Islands in the winter sun
Just ten days before the sea surged over the Andamans,
was holidaying on its white-sanded beaches...
PHOTOS: SHEILA KUMAR
Christmas time is when people flock to the Andamans. That is also when the tidal waves hit, marauding the Andaman and savaging the Nicobar islands. Since D-day which was Christmas day, over 70 tremors have rocked the hapless isles, creating huge cracks on roads and in buildings, totally submerging the smaller islets, wreaking devastation on lighthouses and boats, and altogether shifting the whole archipelago a significant bit.
The most optimistic estimates put total rehabilitation as many as a handful of years away. Nobody has been optimistic enough to estimate the ecological rehab time limit. There are seasoned travellers who maintain that Sydney’s Darling Harbour delights the soul in inestimable ways. Well, I’ve seen the Oz harbour and I prefer the Aberdeen Jetty to the eastern seaboard of Port Blair, the capital of the Andaman islands. Its barriers painted a soft sky blue, the jetty has a splendid old cannon as sentinel to one side and a cheery little snack shop called the ‘Hungry Hop’ run by an affable Sardar, to another. The cannon stands, the shop has gone. Long promenades snake around the periphery of the waters in the bay and little boats bob up and down in the perennially bucking and heaving waters. In the evenings, after an immediate and dramatic sunset that is characteristic to the islands, the walkway is lit with fluorescent lamps, jhalmuri and candy floss vendors do the rounds. One mile to the northeast of Aberdeen Jetty lies Ross Island, an eerie memento mori of the days of the Raj.
The small island which once housed the officers of the Empire posted to the Andamans, is a ghost cantonment with Officer’s Mess, tennis and squash courts, church, bakery, hospital, bazaar, residential quarters, …except, nothing but bricks remain of it today.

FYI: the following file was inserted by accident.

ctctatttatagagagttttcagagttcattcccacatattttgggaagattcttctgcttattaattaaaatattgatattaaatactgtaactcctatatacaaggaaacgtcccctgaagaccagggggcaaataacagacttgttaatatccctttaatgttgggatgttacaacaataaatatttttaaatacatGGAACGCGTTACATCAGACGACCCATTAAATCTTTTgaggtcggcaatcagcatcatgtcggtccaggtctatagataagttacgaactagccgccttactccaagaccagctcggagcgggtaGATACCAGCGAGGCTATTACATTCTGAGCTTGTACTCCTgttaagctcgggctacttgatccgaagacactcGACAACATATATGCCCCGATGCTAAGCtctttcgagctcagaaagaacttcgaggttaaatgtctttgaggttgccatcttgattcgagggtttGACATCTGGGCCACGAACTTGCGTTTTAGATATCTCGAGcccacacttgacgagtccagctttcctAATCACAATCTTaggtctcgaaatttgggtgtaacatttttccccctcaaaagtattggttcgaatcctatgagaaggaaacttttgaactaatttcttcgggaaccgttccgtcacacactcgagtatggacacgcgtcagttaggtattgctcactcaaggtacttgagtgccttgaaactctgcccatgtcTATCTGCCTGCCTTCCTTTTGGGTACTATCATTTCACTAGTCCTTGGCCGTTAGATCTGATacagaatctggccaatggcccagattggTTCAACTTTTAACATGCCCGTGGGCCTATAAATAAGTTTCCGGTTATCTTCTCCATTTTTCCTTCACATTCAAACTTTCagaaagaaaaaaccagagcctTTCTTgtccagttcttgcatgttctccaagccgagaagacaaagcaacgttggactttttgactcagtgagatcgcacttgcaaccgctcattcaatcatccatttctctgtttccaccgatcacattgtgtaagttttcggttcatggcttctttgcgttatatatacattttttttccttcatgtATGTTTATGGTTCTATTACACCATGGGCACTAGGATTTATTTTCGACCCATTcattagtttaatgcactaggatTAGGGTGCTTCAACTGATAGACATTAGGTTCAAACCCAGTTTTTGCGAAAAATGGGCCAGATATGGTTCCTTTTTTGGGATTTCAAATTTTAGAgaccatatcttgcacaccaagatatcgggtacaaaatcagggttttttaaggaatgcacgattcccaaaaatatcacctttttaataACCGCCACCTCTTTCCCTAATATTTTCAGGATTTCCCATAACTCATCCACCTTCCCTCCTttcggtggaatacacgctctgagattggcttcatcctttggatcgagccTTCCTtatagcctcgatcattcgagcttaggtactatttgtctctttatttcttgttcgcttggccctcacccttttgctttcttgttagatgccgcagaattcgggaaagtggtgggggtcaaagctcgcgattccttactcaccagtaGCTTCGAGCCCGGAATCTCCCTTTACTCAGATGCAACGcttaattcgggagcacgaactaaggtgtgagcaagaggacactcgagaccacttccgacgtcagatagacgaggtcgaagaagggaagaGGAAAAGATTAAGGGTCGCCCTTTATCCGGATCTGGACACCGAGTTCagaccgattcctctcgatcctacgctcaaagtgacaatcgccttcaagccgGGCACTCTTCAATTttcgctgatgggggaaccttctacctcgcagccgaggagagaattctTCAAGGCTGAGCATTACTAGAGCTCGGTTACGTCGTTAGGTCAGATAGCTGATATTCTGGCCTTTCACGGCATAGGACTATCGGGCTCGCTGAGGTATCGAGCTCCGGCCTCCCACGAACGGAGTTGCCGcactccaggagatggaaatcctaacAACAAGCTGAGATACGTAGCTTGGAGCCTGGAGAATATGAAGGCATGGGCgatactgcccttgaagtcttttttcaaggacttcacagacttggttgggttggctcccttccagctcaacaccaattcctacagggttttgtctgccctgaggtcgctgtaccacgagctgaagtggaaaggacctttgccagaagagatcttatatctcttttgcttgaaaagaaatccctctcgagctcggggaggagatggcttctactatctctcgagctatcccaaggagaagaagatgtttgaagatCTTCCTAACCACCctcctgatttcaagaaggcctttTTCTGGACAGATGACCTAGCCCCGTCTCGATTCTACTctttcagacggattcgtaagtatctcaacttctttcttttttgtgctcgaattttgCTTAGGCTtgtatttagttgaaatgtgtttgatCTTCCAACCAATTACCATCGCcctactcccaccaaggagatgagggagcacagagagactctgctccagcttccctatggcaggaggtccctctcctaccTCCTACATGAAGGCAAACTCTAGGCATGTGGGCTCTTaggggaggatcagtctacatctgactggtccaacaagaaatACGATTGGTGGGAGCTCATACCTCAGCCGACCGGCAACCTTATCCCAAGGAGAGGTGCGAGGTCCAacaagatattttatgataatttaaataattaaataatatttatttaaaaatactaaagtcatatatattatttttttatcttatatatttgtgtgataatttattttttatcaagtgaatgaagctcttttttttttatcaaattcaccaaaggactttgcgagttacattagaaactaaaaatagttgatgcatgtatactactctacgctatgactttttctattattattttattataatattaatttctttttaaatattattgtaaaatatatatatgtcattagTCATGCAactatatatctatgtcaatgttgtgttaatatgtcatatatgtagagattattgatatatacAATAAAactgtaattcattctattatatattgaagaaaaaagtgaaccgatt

The Andamans, formerly a British penal colony for Indian ‘radical elements,’ are 570 big and small islands, most of them with sandy beaches, shallow coves, dense tropical vegetation, mountain peaks, and trees growing to well over 60 feet in the rainforests. The many kilometres of mangroves in Middle Andamans have withstood the tsunami and moreover, protected the forests in its interior. The limestone cave at Nayadera in Middle Andamans, may not have survived.
Corbyn’s Cove in Port Blair, (delightfully mis-spelt by the islanders as Corin’s Core/ Corbin’s Cow and Corwin’s Chowk) was popular with Indian tourists for all that it is a shallow beach, in close proximity to a quarry, with none-too-clean waters washing in. Alas, the place has taken a dreadful hit from the sea surge of December 25, as have the other beachcombers’ delights like Havelock Island, Mayabunder, Cinque and Rangat.
A two-hour boat ride from the now totally devastated Wandoor jetty, past some of the most scenic islands of the Andamans is to the Jolly Buoy island where you can float in crystal-clear waters, and head out in glass-bottomed boats to watch fish, mammoth sea slugs, and coral reefs of just about every imaginable size and shape.
The tsunami has damaged the corals, but corals, given their nature, will survive to tell the tale. Barren Island holds India’s only active volcano, last seen in its full fury in 1994.
The Baratang interior has mud volcanoes wreaking its own devastation. Today, the mud volcanoes are bubbling again, warning of imminent spewing.
Labels: Andamans, Travel, tsunami